Obviously this short clip is taken out of context, but the staff member comes across rather badly in it, just steaming in to shut the comic up as he tries to explain he can’t tell a joke because he’s been ordered not to, while the staff member also seems to confuse the joke with reality, shouting at audience members (his customers!) do you want your kids fingered??? Er, no-one is doing anything to kids there, man, you were talking about a fucking joke – this is like the cobblers in the media when Chris Morris did his Brass Eye special on child abuse, where he was showing how attitudes in the public and media go crazy over anything to do with it, precluding discussion in favour of extreme reaction. I doubt any of the comics are really trying to promote child abuse, this is a comedy act using bad taste and uncomfortable subject matter, but then so do a lot of comics, its a legitimate area for comics to explore. And asking them not to cover a subject in your venue is the right of the manager, of course, but then trying to shut them up when they tell folk about being gagged is just being OTT. Jeez, if we banned every comedian who told a joke that might be offensive to someone we’d never tell a bloody joke again anywhere (another point Carlin makes well). You know, instead of being grossly offended, if I find a comic’s material to be offensive and/or unfunny I don’t demand their head, I just don’t laugh – let them stand there in silence on stage. Not gag them. Then tell them not to mention the gag and equate that with actual abuse.

Al for office!


Al Franken has confirmed that he will run for office as a senator of Minnesota in the next elections. Al probably isn’t as well known in the UK as, say, Michael Moore, but I’ve been a big fan of his for years. Al wrote the brilliantly satirical take on the rabid right wing media in the US (you know, those racist, sexist numpties who flat out fib on air) with Lies and the Lying Liars Who Tell Them (highly recommended; the audio book version, read by Al, is even funnier). Even if you haven’t read this you may have heard of it because the subtitle was “a fair and balanced look” which pissed off Murdoch’s Fox empire (and we know how hard that is because they are such a warm, cuddly and inclusive organisation). Why? Well apart from the fact that some of the more high profile media targets he went after were broadcast by Fox in the US (they have been told off by media monitors here since they started re-broadcasting them to the UK for the biased opinions and lack of facts) and also because the ultra-right wing Fox News has the slogan ‘fair and balanced’ in it.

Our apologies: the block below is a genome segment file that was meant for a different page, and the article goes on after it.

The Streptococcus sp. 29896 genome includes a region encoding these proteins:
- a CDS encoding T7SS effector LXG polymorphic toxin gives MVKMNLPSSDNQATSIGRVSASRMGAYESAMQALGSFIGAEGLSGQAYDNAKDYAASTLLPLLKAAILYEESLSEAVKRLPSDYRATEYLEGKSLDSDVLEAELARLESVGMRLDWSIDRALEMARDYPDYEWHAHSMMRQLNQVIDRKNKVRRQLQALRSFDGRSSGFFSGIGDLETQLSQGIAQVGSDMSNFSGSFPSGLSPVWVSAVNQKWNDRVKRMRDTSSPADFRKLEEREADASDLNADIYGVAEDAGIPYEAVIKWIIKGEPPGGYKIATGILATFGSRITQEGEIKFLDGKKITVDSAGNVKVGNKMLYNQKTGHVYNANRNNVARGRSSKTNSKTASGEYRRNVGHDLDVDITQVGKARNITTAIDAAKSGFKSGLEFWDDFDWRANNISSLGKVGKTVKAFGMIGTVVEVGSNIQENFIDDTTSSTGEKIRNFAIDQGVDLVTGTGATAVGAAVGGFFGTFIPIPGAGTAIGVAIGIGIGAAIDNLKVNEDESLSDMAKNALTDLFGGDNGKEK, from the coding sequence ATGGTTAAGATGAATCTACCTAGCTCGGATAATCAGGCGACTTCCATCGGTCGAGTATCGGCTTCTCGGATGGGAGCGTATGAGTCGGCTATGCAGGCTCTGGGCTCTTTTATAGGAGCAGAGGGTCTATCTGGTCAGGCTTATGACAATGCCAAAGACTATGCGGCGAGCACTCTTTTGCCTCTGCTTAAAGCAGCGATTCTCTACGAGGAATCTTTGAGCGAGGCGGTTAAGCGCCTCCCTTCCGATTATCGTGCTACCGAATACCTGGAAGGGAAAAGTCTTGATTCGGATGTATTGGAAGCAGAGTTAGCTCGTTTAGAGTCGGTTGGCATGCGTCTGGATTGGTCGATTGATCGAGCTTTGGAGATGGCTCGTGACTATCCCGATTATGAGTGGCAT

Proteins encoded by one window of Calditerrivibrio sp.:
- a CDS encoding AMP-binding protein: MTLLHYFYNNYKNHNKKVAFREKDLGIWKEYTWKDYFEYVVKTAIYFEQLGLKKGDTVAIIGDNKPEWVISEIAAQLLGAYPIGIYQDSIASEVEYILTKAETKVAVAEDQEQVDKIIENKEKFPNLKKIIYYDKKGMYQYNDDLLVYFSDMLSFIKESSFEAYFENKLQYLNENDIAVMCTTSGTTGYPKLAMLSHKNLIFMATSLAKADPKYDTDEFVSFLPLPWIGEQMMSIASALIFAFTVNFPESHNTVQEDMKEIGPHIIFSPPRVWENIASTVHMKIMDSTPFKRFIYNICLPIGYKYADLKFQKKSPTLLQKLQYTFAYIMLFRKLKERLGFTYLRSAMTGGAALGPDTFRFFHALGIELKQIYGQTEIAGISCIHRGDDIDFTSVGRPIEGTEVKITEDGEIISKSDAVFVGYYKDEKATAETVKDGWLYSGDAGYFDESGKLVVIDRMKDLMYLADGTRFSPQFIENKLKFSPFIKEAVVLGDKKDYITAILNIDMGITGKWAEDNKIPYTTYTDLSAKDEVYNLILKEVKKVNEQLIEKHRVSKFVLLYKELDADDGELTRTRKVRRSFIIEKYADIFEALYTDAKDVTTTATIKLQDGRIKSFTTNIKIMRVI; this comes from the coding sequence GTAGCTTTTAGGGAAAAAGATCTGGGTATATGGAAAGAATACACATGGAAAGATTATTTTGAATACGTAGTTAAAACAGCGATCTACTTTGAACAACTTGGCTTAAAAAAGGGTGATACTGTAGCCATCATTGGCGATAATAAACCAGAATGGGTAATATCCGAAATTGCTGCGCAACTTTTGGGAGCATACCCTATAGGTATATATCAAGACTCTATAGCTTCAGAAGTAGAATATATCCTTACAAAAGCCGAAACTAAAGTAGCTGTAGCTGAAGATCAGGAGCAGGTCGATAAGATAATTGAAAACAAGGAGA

So their Monty Burns’ type gaggle of evil lawyers swooped and tried to get the book banned before publication in the US a few years back, which shows how much they believe in freedom of expression and debate in a democratic society. The judge laughed them out of court saying that this was pretty much the definition of ‘fair use’ for satire and there was no case; in the meantime the media coverage of this fiasco pushed the book to the top of Amazon’s bestseller list in the US before it even came out. As own goals go it was up there with the time some of Fox’s lawyers wanted to go after those left-wing pinkoes who write the Simpsons for always portraying Fox as a channel of right-wing news and mediocre, low-brow programming. Until someone pointed out to said lawyers that the Simpsons was actually a Fox show… And of course, years before this, back in the late 90s during the old dial-up internet days those same lawyers went after fans who ran sites celebrating the only two Fox shows anyone had heard of, the Simpsons and the X-Files and told them all to shut up shop, how dare they use pictures etc of Fox properties. So, yes, they were so stupid they attacked fans who were promoting their products free for them; today a PR person would be your best friend for running such a site.

I wonder how Al Franken will do with his campaign; I’d like to see him get into office – he certainly can’t do a worse job than the other numpties who routinely end up in office in most countries. The subject was raised in the recent documentary And God Spoke where a team followed Al around and the subject of possibly running for office one day came up a couple of times (I caught it at the Edinburgh Film Festival last summer). I wonder if we can get Mark Thomas to be an MP here in Blighty?

Simpsons 300

Amidst all that is going on in the world one small but important moment passed on Sunday in the cultural life of our little planet. The 300th episode of the Simpsons. Futurama may have ceased to be (although it had a good run) but the Simpsons is still running and it just seems to keep getting better. Perhaps one day if the quality goes down it will be time to finish it up, but from some of the recent episodes that day will hopefully be a long way away (the Michael Jackson baby-dangling pastiche was priceless). Bless the Simpsons and a happy Easter to everyone.